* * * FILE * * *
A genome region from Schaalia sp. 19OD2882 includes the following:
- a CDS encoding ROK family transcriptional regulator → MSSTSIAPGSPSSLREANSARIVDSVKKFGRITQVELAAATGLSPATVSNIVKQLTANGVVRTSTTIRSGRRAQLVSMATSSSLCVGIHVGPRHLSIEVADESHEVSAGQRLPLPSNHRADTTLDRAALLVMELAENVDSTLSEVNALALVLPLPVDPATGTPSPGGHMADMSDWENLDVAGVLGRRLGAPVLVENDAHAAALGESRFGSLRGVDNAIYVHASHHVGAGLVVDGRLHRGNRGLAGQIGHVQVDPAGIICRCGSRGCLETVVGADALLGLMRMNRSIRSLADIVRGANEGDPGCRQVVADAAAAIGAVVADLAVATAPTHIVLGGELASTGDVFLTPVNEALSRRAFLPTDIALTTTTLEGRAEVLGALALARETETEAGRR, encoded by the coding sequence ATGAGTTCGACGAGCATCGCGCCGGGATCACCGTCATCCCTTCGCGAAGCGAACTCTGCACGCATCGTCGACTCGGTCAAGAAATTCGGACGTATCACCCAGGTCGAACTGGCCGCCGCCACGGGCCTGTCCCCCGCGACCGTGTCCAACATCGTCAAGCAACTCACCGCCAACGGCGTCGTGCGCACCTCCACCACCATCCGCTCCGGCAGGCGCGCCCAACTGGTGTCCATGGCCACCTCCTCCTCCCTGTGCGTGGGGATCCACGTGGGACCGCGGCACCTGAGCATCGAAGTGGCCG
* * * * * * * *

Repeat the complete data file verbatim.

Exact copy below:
A genome region from Schaalia sp. 19OD2882 includes the following:
- a CDS encoding ROK family transcriptional regulator → MSSTSIAPGSPSSLREANSARIVDSVKKFGRITQVELAAATGLSPATVSNIVKQLTANGVVRTSTTIRSGRRAQLVSMATSSSLCVGIHVGPRHLSIEVADESHEVSAGQRLPLPSNHRADTTLDRAALLVMELAENVDSTLSEVNALALVLPLPVDPATGTPSPGGHMADMSDWENLDVAGVLGRRLGAPVLVENDAHAAALGESRFGSLRGVDNAIYVHASHHVGAGLVVDGRLHRGNRGLAGQIGHVQVDPAGIICRCGSRGCLETVVGADALLGLMRMNRSIRSLADIVRGANEGDPGCRQVVADAAAAIGAVVADLAVATAPTHIVLGGELASTGDVFLTPVNEALSRRAFLPTDIALTTTTLEGRAEVLGALALARETETEAGRR, encoded by the coding sequence ATGAGTTCGACGAGCATCGCGCCGGGATCACCGTCATCCCTTCGCGAAGCGAACTCTGCACGCATCGTCGACTCGGTCAAGAAATTCGGACGTATCACCCAGGTCGAACTGGCCGCCGCCACGGGCCTGTCCCCCGCGACCGTGTCCAACATCGTCAAGCAACTCACCGCCAACGGCGTCGTGCGCACCTCCACCACCATCCGCTCCGGCAGGCGCGCCCAACTGGTGTCCATGGCCACCTCCTCCTCCCTGTGCGTGGGGATCCACGTGGGACCGCGGCACCTGAGCATCGAAGTGGCCG